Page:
Ottawa Badminton Sensation: Kaï Haché Wins Three Medals at Canada Deaf Games

Ottawa can now boast of having a very special badminton champion. Kaï Haché, a student from the Jules-Léger Center, won three medals at the Canada Deaf Games.

The 20-year-old won silver medals in the men’s doubles and mixed doubles, before being crowned the country’s singles champion.

I felt good. I was happy! I was happy to win. I had great games with everyone. I was very excited to win medals, explains the athlete, met at the end of training.


Kai Haché started playing badminton just three years ago.

The most surprising thing is that the champion took up badminton seriously barely three years ago.

I was playing for fun, then a coach from the Canadian deaf team asked me to continue [davantage]. I decided to find a club and train more to progress, says Kaï Haché, who has progressed a lot since then.

I was very focused during the tournament. I stayed calm and didn’t panic when I lost a point. You have to go back to win.

A quote from Kaï Haché, Canadian deaf badminton champion

When he went to the competition in Toronto a few weeks ago, the player didn’t have in mind winning medals. His trainer, William Lee, was therefore pleasantly surprised by his success.

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William Lee is Kai Haché’s trainer.

Photo : Radio-Canada / Jonathan Jobin

I didn’t even think he could get a bronze medal, says his mentor. At the same time, he is a special student. He is so committed. No matter what he is taught, he absorbs it and learns.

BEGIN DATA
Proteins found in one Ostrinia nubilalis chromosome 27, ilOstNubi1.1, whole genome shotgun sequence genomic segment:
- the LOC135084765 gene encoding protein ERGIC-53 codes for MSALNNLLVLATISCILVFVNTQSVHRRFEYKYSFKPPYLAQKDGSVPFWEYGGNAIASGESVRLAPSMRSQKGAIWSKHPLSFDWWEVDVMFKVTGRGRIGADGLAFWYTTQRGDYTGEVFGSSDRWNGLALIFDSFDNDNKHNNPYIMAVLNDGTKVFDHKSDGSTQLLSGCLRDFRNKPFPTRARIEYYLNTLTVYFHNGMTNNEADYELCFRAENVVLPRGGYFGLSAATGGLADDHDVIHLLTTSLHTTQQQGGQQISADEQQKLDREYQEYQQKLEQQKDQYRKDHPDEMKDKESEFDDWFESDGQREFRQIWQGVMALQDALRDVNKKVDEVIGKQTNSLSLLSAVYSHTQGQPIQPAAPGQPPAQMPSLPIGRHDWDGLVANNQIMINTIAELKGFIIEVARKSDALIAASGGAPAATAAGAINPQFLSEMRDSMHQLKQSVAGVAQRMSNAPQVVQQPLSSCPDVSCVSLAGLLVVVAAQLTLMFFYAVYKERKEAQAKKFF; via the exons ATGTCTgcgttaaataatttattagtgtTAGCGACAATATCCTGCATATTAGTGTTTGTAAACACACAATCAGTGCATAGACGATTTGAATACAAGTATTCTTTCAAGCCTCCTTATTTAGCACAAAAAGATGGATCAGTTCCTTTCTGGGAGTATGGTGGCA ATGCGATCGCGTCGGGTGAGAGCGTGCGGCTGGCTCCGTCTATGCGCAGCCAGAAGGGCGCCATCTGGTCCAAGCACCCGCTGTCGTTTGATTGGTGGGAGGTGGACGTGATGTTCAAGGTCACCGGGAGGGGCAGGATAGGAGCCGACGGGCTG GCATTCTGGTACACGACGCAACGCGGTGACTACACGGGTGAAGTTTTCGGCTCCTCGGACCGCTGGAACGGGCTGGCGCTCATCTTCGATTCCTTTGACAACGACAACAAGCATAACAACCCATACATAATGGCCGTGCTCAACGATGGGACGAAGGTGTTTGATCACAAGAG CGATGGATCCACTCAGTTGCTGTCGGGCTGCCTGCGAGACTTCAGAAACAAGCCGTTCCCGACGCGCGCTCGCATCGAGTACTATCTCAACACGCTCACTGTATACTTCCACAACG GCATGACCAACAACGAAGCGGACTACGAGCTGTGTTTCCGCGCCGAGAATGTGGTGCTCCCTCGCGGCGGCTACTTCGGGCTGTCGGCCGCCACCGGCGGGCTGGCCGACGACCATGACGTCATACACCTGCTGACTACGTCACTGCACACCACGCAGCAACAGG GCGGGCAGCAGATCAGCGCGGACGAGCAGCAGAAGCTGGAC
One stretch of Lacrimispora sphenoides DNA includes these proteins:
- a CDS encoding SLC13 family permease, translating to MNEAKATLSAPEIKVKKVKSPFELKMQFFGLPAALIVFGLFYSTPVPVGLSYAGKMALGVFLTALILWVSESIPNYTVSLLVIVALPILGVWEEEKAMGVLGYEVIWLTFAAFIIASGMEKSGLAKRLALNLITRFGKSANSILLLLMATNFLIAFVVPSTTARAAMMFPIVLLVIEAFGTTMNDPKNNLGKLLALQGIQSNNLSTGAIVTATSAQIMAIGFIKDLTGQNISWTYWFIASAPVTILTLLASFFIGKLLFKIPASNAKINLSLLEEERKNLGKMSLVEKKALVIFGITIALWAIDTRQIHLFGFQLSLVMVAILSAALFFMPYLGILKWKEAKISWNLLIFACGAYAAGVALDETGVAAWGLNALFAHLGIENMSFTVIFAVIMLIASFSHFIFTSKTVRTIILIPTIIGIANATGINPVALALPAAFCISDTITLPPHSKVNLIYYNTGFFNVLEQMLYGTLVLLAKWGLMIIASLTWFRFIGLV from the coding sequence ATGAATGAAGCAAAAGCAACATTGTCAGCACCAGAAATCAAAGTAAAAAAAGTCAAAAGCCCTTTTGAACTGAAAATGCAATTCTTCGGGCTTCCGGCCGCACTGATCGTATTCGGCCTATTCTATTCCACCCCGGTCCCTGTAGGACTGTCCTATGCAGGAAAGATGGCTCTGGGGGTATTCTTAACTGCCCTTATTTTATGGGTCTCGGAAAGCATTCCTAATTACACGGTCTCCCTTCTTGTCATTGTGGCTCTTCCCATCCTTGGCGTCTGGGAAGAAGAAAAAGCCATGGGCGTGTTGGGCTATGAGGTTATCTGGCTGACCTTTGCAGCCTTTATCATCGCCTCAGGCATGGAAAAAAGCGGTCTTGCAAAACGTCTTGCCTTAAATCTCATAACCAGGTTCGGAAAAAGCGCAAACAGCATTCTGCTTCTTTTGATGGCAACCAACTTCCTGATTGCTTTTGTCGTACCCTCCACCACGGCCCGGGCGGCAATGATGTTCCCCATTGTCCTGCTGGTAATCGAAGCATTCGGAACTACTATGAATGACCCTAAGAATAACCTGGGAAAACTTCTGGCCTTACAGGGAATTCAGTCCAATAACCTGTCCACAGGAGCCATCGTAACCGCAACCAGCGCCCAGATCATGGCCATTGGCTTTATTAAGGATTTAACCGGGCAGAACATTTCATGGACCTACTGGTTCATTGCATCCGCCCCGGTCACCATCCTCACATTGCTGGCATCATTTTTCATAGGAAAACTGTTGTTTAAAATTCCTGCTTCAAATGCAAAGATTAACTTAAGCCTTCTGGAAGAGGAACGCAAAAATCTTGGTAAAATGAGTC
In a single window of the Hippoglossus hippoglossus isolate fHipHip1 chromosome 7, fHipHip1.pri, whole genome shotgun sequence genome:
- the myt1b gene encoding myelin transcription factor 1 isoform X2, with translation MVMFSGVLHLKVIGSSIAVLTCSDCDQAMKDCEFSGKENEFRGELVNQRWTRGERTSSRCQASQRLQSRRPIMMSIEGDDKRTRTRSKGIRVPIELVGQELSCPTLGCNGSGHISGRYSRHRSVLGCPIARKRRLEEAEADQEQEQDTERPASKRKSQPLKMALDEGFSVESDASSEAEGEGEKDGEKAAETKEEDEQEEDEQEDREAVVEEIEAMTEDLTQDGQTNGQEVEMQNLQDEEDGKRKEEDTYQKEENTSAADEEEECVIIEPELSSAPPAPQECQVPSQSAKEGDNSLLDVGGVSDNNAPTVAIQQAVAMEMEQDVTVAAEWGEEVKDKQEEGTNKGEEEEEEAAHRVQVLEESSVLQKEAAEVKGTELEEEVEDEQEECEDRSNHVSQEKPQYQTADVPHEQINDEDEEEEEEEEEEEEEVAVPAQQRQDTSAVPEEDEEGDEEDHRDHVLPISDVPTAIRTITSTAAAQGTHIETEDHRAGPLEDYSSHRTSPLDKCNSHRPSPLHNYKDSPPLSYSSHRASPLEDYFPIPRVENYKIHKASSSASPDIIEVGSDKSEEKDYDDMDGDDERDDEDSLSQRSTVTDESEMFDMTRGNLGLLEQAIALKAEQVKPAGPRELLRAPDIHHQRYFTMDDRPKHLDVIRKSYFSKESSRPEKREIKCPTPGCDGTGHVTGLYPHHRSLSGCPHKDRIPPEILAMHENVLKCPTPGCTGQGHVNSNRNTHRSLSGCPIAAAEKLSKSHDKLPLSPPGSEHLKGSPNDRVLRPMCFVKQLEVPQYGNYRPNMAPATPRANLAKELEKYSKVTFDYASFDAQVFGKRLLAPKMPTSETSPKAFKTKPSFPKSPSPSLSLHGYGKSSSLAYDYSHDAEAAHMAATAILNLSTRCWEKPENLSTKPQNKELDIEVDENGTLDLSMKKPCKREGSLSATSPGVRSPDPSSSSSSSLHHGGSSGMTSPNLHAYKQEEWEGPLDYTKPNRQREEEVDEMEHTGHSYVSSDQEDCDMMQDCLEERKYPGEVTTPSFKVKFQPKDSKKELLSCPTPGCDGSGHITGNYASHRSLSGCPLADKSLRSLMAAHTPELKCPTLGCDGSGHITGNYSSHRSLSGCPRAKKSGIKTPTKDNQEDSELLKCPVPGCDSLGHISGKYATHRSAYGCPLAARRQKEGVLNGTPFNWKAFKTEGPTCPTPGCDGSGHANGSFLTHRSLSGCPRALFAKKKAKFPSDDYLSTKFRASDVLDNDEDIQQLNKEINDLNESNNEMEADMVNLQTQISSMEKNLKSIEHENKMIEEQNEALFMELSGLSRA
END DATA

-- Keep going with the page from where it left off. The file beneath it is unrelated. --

Lee does not hide his joy at seeing his student progress so much. I really want to offer him my most sincere congratulations! I wish him all the best for the future.

Deafness that is not a hindrance

Victory of the singles title opens the doors to the biggest competitions for Kaï Haché. He will be able to represent Canada at the Pan American Deaf Games in Brazil next fall.

I’m very excited to participate. I can’t wait to participate and see other deaf athletes, like me, who play [au niveau] professional, says Kaï Haché. I will be a good role model for Canada.

If he shines during the Pan-Americans, the young man could even go to the Deaf Olympic Games which will be held in Japan in 2026.

He says he was adopted at a very young age by his parents Daniel and Marie-Lise Haché before moving to Ottawa in 2007 to attend the Center Jules-Léger. Born without ears, Kaï Haché can hear thanks to a cochlear implant, but he speaks in French, English and Quebec sign language (LSQ).

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Deaf badminton player Kaï Haché trains at least twice every week.

Photo : Radio-Canada / Jonathan Jobin

My deafness is not a body problem or a disability. I have a hearing problem, but I can play normally. It’s normal!

Amid the dizzying noise of shuttlecocks being hit at a relentless pace in the gym, his coach has no problem communicating with his athlete.

When I transfer my knowledge, I use several gestures to give my instructions. I talk and show him the positions. I see it absorbs more. I have no difficulty working with him, insists William Lee.

Kaï Haché now wants to inspire young athletes, deaf or not, to follow in his footsteps.

I want them to be able to follow my path to progress well and have the same development. They can find good support to achieve their goals, the athlete persists, speaking with his hands.

Because whatever our dreams, Kaï Haché reminds us that they can come true, in French, in English, or in LSQ.

2024-05-28 10:15:28
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